Enlarging the Product Portfolio of a Kraft Pulp Mill via Hemicellulose and Lignin Separation – Process Integration Studies in a Case Mill
Artikel i vetenskaplig tidskrift, 2013
Increased energy and raw material prices along with contracting markets for kraft pulp, have highlighted the need for the pulp industry to enlarge their traditional product portfolio with new value-added products via the implementation of biorefinery concepts. In this paper, we have investigated potentials for enlarging the product portfolio of a kraft pulp mill by extracting hemicellulose prior to digesting and in this way, converting to dissolving pulp production.
A case study has been performed on a Swedish kraft pulp mill, in order to evaluate the consequences of the original mill configuration, level of heat integration and choice of by-products produced have on theoverall profitability of the mill upon conversion to dissolving pulp production. For the mill studied, the batch digester is identified to be the bottleneck for both kraft and dissolving pulp production. If the digester capacity is increased by e.g. purchasing new effects, the pulp production could be maintained.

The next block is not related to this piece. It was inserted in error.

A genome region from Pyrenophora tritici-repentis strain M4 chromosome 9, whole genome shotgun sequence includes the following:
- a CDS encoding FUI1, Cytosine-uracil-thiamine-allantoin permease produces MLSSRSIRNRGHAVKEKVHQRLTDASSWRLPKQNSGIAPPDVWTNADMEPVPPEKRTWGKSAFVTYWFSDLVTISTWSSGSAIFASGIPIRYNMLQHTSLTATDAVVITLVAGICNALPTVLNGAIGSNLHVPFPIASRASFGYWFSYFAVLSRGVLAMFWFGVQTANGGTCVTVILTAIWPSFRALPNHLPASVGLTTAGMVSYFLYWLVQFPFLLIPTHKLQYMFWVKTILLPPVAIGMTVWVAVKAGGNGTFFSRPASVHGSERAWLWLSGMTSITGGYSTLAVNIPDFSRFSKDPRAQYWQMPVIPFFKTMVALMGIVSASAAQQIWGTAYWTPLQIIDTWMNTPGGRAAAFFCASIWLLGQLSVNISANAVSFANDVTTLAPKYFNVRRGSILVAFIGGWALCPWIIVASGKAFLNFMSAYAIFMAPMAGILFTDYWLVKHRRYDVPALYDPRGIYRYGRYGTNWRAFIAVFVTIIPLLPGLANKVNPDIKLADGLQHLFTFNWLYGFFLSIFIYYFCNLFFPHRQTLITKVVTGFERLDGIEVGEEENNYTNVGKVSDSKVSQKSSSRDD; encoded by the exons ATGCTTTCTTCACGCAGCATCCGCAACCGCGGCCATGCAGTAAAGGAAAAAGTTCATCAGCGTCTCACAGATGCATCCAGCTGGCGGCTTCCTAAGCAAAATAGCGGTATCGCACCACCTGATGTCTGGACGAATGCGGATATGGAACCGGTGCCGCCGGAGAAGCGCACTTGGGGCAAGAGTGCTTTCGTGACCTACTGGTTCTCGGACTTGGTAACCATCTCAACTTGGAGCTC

The results from the energy study indicate that dissolving pulp production is more heat demanding than kraft production. However, by increasing the heat integration of the mill, it is possible to, not only become self-sufficient in terms of steam, but also to produce significant amounts of excess steam. The steam excess facilitates integration of a lignin separation plant or can be used for power generation.
The net annual profit was evaluated for varying prices of electricity and lignin. For the economic conditions studied, lignin separation was always better than power generation, if lignin can be priced as oil.